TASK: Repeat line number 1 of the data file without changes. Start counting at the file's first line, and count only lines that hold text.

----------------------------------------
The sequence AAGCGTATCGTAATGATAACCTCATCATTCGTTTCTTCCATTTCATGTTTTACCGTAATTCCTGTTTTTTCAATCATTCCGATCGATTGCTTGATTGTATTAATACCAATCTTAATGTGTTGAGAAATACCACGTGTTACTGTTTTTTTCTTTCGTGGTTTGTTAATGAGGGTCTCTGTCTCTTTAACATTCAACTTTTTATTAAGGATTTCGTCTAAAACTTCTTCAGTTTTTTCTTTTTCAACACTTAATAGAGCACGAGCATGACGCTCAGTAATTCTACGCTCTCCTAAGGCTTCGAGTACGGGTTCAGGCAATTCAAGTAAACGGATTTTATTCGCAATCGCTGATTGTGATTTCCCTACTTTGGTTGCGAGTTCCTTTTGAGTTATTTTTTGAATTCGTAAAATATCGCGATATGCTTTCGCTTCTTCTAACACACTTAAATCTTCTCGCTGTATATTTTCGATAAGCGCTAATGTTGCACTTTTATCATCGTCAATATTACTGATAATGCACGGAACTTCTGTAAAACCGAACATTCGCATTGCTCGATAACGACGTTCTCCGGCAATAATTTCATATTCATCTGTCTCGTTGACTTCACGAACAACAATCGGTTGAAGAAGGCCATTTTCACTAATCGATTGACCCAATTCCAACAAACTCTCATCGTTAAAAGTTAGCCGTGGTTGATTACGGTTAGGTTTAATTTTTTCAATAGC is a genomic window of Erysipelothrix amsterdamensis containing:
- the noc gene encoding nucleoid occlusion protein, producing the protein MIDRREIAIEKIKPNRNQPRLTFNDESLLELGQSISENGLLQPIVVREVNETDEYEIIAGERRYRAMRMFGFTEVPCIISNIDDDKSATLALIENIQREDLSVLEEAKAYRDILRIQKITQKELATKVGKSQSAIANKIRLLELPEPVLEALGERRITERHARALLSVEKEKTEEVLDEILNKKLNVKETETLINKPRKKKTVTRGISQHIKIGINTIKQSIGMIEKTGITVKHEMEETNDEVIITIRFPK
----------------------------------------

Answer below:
The sequence AAGCGTATCGTAATGATAACCTCATCATTCGTTTCTTCCATTTCATGTTTTACCGTAATTCCTGTTTTTTCAATCATTCCGATCGATTGCTTGATTGTATTAATACCAATCTTAATGTGTTGAGAAATACCACGTGTTACTGTTTTTTTCTTTCGTGGTTTGTTAATGAGGGTCTCTGTCTCTTTAACATTCAACTTTTTATTAAGGATTTCGTCTAAAACTTCTTCAGTTTTTTCTTTTTCAACACTTAATAGAGCACGAGCATGACGCTCAGTAATTCTACGCTCTCCTAAGGCTTCGAGTACGGGTTCAGGCAATTCAAGTAAACGGATTTTATTCGCAATCGCTGATTGTGATTTCCCTACTTTGGTTGCGAGTTCCTTTTGAGTTATTTTTTGAATTCGTAAAATATCGCGATATGCTTTCGCTTCTTCTAACACACTTAAATCTTCTCGCTGTATATTTTCGATAAGCGCTAATGTTGCACTTTTATCATCGTCAATATTACTGATAATGCACGGAACTTCTGTAAAACCGAACATTCGCATTGCTCGATAACGACGTTCTCCGGCAATAATTTCATATTCATCTGTCTCGTTGACTTCACGAACAACAATCGGTTGAAGAAGGCCATTTTCACTAATCGATTGACCCAATTCCAACAAACTCTCATCGTTAAAAGTTAGCCGTGGTTGATTACGGTTAGGTTTAATTTTTTCAATAGC is a genomic window of Erysipelothrix amsterdamensis containing: